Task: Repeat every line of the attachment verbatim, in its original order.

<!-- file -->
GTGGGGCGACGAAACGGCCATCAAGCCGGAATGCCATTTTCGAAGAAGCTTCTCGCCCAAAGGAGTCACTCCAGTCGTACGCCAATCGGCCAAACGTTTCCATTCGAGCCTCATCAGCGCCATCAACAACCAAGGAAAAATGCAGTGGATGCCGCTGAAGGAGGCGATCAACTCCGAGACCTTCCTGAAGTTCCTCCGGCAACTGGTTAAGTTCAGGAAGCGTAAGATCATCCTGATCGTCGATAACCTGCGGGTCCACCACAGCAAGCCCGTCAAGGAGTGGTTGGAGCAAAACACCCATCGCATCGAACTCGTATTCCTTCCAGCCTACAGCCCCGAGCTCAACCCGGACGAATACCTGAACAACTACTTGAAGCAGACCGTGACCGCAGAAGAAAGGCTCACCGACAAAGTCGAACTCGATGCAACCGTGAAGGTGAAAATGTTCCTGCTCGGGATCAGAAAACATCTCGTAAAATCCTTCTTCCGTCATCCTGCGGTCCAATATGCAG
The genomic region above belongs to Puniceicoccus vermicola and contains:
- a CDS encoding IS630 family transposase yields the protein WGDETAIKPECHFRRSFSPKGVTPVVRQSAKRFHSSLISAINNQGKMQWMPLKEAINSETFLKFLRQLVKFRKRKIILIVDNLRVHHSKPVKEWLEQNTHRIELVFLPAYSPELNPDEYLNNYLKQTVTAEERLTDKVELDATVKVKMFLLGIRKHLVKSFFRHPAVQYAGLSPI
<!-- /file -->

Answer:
GTGGGGCGACGAAACGGCCATCAAGCCGGAATGCCATTTTCGAAGAAGCTTCTCGCCCAAAGGAGTCACTCCAGTCGTACGCCAATCGGCCAAACGTTTCCATTCGAGCCTCATCAGCGCCATCAACAACCAAGGAAAAATGCAGTGGATGCCGCTGAAGGAGGCGATCAACTCCGAGACCTTCCTGAAGTTCCTCCGGCAACTGGTTAAGTTCAGGAAGCGTAAGATCATCCTGATCGTCGATAACCTGCGGGTCCACCACAGCAAGCCCGTCAAGGAGTGGTTGGAGCAAAACACCCATCGCATCGAACTCGTATTCCTTCCAGCCTACAGCCCCGAGCTCAACCCGGACGAATACCTGAACAACTACTTGAAGCAGACCGTGACCGCAGAAGAAAGGCTCACCGACAAAGTCGAACTCGATGCAACCGTGAAGGTGAAAATGTTCCTGCTCGGGATCAGAAAACATCTCGTAAAATCCTTCTTCCGTCATCCTGCGGTCCAATATGCAG
The genomic region above belongs to Puniceicoccus vermicola and contains:
- a CDS encoding IS630 family transposase yields the protein WGDETAIKPECHFRRSFSPKGVTPVVRQSAKRFHSSLISAINNQGKMQWMPLKEAINSETFLKFLRQLVKFRKRKIILIVDNLRVHHSKPVKEWLEQNTHRIELVFLPAYSPELNPDEYLNNYLKQTVTAEERLTDKVELDATVKVKMFLLGIRKHLVKSFFRHPAVQYAGLSPI